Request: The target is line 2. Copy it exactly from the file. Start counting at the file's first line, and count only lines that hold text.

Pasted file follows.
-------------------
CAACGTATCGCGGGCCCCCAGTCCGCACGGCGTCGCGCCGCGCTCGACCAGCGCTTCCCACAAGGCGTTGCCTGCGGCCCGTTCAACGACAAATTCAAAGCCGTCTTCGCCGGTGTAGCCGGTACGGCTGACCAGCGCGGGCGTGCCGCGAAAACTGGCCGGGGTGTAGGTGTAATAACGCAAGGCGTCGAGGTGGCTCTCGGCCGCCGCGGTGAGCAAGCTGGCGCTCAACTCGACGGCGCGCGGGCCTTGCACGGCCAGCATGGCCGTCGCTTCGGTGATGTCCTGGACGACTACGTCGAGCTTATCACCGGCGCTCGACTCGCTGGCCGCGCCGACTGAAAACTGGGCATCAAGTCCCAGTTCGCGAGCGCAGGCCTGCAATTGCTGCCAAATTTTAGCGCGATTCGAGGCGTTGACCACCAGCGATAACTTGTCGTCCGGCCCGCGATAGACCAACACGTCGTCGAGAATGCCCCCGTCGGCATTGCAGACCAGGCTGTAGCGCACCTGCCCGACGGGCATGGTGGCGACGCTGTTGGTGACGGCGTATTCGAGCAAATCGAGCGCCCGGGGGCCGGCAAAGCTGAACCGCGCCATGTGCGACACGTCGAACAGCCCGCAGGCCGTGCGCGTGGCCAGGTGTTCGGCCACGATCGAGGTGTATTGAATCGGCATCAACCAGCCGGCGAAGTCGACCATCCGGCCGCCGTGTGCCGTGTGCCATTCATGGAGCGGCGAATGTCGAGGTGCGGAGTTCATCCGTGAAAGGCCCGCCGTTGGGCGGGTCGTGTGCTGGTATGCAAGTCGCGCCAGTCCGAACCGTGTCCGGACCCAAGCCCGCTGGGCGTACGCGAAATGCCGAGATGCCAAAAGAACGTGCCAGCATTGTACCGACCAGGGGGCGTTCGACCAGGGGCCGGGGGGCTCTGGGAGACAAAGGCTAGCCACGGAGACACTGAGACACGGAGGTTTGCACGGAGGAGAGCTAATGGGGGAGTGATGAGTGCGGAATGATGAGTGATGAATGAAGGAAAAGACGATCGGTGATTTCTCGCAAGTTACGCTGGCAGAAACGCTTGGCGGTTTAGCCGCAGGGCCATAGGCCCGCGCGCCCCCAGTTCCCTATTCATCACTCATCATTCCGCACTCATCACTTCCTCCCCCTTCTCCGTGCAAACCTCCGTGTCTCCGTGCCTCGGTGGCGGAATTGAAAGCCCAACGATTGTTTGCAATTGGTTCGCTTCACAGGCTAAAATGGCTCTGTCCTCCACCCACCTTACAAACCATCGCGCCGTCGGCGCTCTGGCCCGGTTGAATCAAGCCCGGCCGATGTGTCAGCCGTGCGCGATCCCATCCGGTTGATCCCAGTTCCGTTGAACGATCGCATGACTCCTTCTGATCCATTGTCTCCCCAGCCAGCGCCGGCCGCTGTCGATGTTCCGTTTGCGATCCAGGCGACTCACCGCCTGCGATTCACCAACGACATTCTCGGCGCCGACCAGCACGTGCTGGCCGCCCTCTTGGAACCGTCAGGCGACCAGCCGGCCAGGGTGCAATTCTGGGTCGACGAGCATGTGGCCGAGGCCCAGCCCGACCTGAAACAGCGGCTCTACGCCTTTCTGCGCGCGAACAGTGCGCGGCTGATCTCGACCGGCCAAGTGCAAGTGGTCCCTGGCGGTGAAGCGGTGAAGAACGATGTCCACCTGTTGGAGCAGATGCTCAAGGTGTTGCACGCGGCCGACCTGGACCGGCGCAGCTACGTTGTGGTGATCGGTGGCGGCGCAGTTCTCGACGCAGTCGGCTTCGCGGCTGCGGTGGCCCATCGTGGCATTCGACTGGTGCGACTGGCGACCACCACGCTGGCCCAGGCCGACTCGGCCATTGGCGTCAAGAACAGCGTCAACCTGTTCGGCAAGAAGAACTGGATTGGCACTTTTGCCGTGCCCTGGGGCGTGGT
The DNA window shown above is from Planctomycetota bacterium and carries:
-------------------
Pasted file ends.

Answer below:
The DNA window shown above is from Planctomycetota bacterium and carries: